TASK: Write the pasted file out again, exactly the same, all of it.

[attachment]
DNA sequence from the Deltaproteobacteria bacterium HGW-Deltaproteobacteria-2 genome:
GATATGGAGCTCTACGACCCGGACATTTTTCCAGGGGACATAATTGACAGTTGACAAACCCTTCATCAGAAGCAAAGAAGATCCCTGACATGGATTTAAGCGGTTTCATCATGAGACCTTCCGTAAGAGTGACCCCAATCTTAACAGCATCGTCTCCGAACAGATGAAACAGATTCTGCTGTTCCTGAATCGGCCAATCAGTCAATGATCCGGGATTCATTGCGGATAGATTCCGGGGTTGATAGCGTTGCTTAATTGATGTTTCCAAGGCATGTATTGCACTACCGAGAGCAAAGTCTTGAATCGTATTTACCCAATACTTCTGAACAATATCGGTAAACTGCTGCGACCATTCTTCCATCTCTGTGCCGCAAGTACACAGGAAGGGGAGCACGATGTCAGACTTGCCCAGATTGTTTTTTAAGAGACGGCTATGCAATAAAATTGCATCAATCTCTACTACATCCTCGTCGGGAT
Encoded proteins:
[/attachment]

DNA sequence from the Deltaproteobacteria bacterium HGW-Deltaproteobacteria-2 genome:
GATATGGAGCTCTACGACCCGGACATTTTTCCAGGGGACATAATTGACAGTTGACAAACCCTTCATCAGAAGCAAAGAAGATCCCTGACATGGATTTAAGCGGTTTCATCATGAGACCTTCCGTAAGAGTGACCCCAATCTTAACAGCATCGTCTCCGAACAGATGAAACAGATTCTGCTGTTCCTGAATCGGCCAATCAGTCAATGATCCGGGATTCATTGCGGATAGATTCCGGGGTTGATAGCGTTGCTTAATTGATGTTTCCAAGGCATGTATTGCACTACCGAGAGCAAAGTCTTGAATCGTATTTACCCAATACTTCTGAACAATATCGGTAAACTGCTGCGACCATTCTTCCATCTCTGTGCCGCAAGTACACAGGAAGGGGAGCACGATGTCAGACTTGCCCAGATTGTTTTTTAAGAGACGGCTATGCAATAAAATTGCATCAATCTCTACTACATCCTCGTCGGGAT
Encoded proteins: